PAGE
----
The General Clauses Act of 1897 establishes the fundamental foundation for interpreting the legislation. The act is also known as the Interpretation Act. It provides a standard set of legal terminology, techniques, and expressions that serve to avoid repetition and a standard set of concepts used in legislation. It defines things more clearly by providing standards for interpretation and expression.
The purpose of the legislation is to ensure uniformity of speech by defining a set of commonly used terminology. So, one of the statutory aids to interpretation is the General Clauses Act making the statutory language more concise.
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What is the General Clauses Act?
On March 11, 1897, the General Clauses Act of 1897 was enacted to combine and expand the General Clauses Acts of 1868 and 1887.
The Act covers all fields of law and contains provisions relating to the interpretation of the General Clauses Act and other Indian legislation. The Act’s definition applies only when the context requires it.
The General Clauses Act contains “definitions” of various terms and some general interpretation guidelines.
The general definitions will apply to all Central Acts and legislations where no definition is provided except its subject or context is objectionable.
When there is a disagreement between pre-constitutional and post-constitutional laws and no clear definition in the individual enactments, the General Clauses Act seems very useful. To minimise ambiguity, the Act provides a clear suggestion for contradictory sections and distinguishes the acts according to their commencement and enforcement dates.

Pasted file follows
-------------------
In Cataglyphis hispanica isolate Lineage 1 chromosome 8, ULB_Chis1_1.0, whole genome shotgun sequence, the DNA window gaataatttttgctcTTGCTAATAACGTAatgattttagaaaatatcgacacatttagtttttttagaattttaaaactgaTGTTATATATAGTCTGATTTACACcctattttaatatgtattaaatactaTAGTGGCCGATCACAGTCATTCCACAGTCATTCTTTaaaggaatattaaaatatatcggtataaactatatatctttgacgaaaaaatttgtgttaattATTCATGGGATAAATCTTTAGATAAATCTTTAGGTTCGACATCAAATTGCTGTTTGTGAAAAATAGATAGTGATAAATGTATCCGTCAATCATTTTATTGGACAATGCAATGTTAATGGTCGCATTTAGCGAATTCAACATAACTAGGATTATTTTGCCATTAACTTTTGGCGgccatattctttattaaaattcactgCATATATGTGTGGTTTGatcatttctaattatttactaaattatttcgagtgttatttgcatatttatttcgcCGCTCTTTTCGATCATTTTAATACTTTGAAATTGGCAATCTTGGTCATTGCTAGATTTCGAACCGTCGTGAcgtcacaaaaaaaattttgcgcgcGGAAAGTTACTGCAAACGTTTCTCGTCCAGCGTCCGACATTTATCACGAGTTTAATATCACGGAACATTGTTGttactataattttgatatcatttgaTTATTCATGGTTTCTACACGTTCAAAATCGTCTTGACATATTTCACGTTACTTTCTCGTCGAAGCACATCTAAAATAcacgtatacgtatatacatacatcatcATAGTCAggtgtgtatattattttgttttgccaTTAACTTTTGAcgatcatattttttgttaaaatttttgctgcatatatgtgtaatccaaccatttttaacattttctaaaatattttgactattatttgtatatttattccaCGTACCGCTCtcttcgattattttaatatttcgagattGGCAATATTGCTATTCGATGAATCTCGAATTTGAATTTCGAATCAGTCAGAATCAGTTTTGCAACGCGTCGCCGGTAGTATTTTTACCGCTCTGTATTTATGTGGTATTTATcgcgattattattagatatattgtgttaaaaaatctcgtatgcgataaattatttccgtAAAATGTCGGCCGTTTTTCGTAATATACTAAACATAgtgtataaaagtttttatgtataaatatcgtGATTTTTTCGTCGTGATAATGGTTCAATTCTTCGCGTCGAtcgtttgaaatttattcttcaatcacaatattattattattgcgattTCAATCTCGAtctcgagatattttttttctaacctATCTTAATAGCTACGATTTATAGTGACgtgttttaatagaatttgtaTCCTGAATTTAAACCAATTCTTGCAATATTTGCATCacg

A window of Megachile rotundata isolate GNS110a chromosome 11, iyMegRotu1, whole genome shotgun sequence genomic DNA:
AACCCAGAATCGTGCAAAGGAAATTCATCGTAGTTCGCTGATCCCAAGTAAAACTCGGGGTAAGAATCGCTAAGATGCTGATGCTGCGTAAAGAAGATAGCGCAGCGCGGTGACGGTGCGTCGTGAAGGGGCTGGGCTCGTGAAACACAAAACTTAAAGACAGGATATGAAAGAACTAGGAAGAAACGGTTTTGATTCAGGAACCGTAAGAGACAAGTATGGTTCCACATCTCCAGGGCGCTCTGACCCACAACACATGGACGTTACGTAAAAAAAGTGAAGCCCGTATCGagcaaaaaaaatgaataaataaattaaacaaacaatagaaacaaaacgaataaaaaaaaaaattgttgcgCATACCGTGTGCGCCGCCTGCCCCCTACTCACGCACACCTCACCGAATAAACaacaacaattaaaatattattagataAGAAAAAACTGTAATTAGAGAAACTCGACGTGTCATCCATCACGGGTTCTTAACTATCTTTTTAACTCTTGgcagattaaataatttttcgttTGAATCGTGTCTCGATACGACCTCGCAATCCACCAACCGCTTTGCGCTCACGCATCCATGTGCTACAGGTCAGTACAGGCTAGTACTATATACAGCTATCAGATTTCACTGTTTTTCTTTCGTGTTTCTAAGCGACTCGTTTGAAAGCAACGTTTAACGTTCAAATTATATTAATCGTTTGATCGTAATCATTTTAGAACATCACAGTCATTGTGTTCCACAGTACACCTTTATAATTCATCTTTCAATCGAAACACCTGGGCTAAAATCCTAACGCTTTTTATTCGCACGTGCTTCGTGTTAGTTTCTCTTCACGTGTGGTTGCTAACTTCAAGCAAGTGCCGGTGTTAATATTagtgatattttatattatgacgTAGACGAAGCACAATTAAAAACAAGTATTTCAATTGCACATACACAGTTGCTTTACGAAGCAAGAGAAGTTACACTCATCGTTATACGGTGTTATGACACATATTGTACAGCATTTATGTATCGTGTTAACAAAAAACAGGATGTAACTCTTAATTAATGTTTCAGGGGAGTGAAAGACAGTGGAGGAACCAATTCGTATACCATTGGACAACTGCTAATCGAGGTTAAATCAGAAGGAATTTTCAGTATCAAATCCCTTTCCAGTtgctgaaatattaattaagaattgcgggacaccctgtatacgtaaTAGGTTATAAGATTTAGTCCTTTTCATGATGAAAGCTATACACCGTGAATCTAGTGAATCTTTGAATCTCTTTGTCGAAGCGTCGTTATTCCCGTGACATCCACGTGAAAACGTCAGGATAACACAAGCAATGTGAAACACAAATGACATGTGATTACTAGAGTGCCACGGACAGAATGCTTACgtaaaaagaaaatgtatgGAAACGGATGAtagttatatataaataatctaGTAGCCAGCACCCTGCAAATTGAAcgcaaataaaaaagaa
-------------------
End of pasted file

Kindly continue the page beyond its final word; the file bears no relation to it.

The General Clauses Act was designed to make legislative laws more concise and to eliminate the duplication of the same words across the same piece of law. Wherever possible, the purpose of an act is to avoid redundant language in a statute.
Objectives and importance of the General Clauses Act
The Act consolidates many provisions concerning word interpretation and legal principles into a single statute that would typically get stated separately in numerous Acts and legislation.
As a result, whatever the Act specifies about the interpretation of words or legal principles, it must be read in any act or legislation to which it applies.
The Act has several goals, including:
- To make Central Acts’ language more concise;
- To ensure uniformity of phrasing in Central Acts by providing definitions for a set of commonly used terms;
- To express some useful rules for the construction and interpretation of the central acts explicitly.